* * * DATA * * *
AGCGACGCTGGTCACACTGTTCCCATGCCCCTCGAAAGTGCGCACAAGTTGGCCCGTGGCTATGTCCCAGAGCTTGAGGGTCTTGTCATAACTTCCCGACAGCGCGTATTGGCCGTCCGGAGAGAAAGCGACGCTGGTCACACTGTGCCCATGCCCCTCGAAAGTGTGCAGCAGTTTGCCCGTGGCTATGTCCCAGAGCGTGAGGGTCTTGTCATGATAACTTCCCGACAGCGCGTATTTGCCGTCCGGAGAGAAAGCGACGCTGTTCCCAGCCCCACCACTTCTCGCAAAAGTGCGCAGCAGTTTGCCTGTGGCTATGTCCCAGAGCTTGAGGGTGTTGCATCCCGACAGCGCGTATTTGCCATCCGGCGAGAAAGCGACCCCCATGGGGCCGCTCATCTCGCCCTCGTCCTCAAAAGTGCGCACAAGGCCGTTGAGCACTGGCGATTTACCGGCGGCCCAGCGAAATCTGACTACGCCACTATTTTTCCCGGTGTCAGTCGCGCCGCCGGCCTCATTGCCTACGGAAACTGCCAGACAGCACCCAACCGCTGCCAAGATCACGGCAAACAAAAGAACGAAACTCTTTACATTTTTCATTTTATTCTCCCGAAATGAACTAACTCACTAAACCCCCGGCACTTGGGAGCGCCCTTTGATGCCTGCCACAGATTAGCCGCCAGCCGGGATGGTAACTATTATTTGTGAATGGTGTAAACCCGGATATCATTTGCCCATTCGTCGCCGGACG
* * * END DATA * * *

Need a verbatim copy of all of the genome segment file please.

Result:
AGCGACGCTGGTCACACTGTTCCCATGCCCCTCGAAAGTGCGCACAAGTTGGCCCGTGGCTATGTCCCAGAGCTTGAGGGTCTTGTCATAACTTCCCGACAGCGCGTATTGGCCGTCCGGAGAGAAAGCGACGCTGGTCACACTGTGCCCATGCCCCTCGAAAGTGTGCAGCAGTTTGCCCGTGGCTATGTCCCAGAGCGTGAGGGTCTTGTCATGATAACTTCCCGACAGCGCGTATTTGCCGTCCGGAGAGAAAGCGACGCTGTTCCCAGCCCCACCACTTCTCGCAAAAGTGCGCAGCAGTTTGCCTGTGGCTATGTCCCAGAGCTTGAGGGTGTTGCATCCCGACAGCGCGTATTTGCCATCCGGCGAGAAAGCGACCCCCATGGGGCCGCTCATCTCGCCCTCGTCCTCAAAAGTGCGCACAAGGCCGTTGAGCACTGGCGATTTACCGGCGGCCCAGCGAAATCTGACTACGCCACTATTTTTCCCGGTGTCAGTCGCGCCGCCGGCCTCATTGCCTACGGAAACTGCCAGACAGCACCCAACCGCTGCCAAGATCACGGCAAACAAAAGAACGAAACTCTTTACATTTTTCATTTTATTCTCCCGAAATGAACTAACTCACTAAACCCCCGGCACTTGGGAGCGCCCTTTGATGCCTGCCACAGATTAGCCGCCAGCCGGGATGGTAACTATTATTTGTGAATGGTGTAAACCCGGATATCATTTGCCCATTCGTCGCCGGACG